Does God define love, or do I? Is God love, or are my feelings my God? It can’t be both.

Strategic Developments Made by “Love Is Love”

“Love is love” was strategically brilliant, encapsulating three necessary components for the LGBTQ+ movement to advance.

  1. “Love is love” redefined personhood and declared gay is good and immutable. “Love is love” captured the Freudian idea that “sexual orientation,” a 19th-century category invention, is stable, fixed, morally neutral, and determines who you are (not simply how you feel or how your sin nature has deceived you). However, the truth is that there is no such thing as an “LGBTQ+ person” because personhood is bound up with image-bearing a holy God in knowledge, righteousness, and holiness (Gen. 1:27), and LGBTQ+ is captive in the world, the flesh, and the devil (Eph. 2:2–3). For those of you who want to evangelize “the LGBTQ+ community,” please know what you are saying. If God blesses your work, then there is no “LGBTQ+ community” because a saved person isn’t a slave to sin, either at the level of practice or in self-identity. I know. I was once lesbian, but God saved me, and in saving me, he plucked me out of the fire and brought me into the church. Born-again people die to sin, take up their cross, and follow Christ out of the gay bar. And we don’t go back.

  2. “Love is love” reevaluated the categories of sin, sickness, personal freedom, and liberty. Another Freudian idea embraced by the evangelical church today is that homosexuality is first a form of suffering—and that suffering can lead to sin, but it doesn’t start out that way. But this is a falsification of what Genesis 3 tells us about the fall of man. Adam’s sin was imputed to us as our own. We are responsible for our “original sin,” not victims of it. Because we love the darkness (John 3:19) and we love our sin, our job is to hate our sin without hating ourselves.

  3. “Love is love” produced reiterations of itself as slogans quickly replaced doctrine. “Love Wins” became a celebration of gay marriage’s legal victory in Obergefell vs. Hodges (2015), the Supreme Court case that legalized gay marriage in all fifty states. Obergefell also redefined “harm” from material (job loss, etc.) to the subjective. The “Dignitary Harm Clause” demands that you “affirm” someone’s LGBTQ+ identity so as not to “harm” their dignity. Well, here’s a news flash: the gospel harms all of our sinful identities, including those that now have legal protection. The consequences for what it means to live as real Christians in the world are serious: to comply with this law, you will need to honor everyone’s pronouns of choice lest you not only be labeled a bigot but be prosecuted as one. When the civil magistrate doesn’t punish the wicked, it will eventually punish the righteous.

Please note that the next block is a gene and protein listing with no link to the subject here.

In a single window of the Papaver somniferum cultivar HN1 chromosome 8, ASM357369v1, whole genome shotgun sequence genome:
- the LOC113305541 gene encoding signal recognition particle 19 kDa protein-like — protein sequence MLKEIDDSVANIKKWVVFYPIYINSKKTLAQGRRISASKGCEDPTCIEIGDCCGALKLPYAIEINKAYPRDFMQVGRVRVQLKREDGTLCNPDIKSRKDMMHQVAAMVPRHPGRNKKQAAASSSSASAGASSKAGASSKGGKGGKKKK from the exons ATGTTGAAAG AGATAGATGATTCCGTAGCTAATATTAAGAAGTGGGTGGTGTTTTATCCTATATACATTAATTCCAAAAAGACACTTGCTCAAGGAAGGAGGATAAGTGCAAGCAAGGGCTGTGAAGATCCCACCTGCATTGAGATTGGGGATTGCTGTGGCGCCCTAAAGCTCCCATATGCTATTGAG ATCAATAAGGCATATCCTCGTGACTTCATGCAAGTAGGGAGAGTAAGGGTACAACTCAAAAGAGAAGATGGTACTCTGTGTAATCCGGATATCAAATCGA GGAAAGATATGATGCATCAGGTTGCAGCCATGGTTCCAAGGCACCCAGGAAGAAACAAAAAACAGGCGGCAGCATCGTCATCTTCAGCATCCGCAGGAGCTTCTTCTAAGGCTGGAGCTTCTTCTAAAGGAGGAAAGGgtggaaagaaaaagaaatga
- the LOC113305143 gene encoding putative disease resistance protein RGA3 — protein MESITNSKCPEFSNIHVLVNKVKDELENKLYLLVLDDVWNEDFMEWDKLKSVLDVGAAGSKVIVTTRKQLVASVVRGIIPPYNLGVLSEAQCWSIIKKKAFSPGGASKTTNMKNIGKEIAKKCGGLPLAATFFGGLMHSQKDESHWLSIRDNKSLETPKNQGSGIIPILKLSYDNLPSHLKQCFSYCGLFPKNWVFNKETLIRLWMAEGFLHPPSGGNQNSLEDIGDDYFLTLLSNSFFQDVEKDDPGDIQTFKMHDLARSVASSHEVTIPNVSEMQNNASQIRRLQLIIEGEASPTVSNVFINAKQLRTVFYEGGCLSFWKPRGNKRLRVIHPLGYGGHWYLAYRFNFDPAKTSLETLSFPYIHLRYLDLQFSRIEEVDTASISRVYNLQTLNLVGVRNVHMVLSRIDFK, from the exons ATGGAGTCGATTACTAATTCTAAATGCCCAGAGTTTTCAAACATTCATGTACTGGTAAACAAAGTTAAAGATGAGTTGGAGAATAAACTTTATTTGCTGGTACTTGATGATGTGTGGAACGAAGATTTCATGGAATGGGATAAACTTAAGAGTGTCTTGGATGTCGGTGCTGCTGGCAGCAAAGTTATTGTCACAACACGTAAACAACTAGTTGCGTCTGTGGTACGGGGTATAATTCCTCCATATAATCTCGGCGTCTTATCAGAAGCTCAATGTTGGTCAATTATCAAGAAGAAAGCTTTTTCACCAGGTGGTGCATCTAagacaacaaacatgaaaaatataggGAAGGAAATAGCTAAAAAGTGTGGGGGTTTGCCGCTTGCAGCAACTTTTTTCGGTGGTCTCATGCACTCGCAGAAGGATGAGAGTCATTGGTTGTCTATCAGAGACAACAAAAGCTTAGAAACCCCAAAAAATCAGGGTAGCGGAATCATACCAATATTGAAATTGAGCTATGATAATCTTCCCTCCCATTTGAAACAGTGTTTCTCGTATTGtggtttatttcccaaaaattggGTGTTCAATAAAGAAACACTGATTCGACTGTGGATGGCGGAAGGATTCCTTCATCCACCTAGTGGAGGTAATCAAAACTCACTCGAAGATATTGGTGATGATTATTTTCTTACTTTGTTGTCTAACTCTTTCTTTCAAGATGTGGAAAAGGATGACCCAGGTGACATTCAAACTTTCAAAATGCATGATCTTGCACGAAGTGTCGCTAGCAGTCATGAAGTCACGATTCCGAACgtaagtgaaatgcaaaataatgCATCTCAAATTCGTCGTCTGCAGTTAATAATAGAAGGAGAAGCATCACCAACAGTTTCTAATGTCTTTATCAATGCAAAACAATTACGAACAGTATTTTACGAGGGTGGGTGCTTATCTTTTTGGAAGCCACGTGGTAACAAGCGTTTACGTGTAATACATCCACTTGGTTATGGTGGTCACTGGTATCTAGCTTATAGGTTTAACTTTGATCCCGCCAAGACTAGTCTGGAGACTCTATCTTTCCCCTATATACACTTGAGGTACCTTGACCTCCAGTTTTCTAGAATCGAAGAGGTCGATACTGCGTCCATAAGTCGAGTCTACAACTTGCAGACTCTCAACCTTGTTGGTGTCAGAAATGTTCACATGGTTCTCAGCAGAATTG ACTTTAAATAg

Finally, the relative ease with which “Love is love” slipped into the moral framework of our age exposed that the evangelical church was not in a fighting mood. It was busy with the mission of being a soft presence in the world and didn’t believe that the sheep needed protection from the wolves. It exerted its false and foolish confidence that no spiritual war rages in my sweet town and no enemies pursue.

Have you noticed that LGBTQ+ allies, who ten years ago wanted you to “leave consenting adults alone,” now defend the rights of “trans girls” to play sports and use the locker room of their choice? How quickly allies became groomers. And yet, as Christopher Rufo has pointed out, there is no such thing as a “trans child.”2 Has anyone reading this spoken or attended a school board meeting at your local government school lately? I have. And the only time the word “pervert” was used was against the Christians who spoke against transgender ideology. The goalposts have been moved, and even though God is not constrained by this, you are and I am. Christians need to know what time it is and deal honestly with the world in which we live.

Because the visible church is apparently slumbering, the slogan “Love is love” has allowed Satan to drag us to Babylon by the nose. It’s high time for a wake-up call.


  1. An excellent book on the subject is Kyle Borg’s What is Love? Pittsburgh, PA: Grassmarket Press, 2022.
  2. Christopher Rufo, “Trans Kids are the New Totem of the America Left,” Manhattan Institute, March 16, 2023. https://manhattan.institute/multimedia/christopher-rufo-theory-trans-kids-are-the-new-totem-of-the-american-left.

Rosaria Butterfield is the author of Five Lies of Our Anti-Christian Age.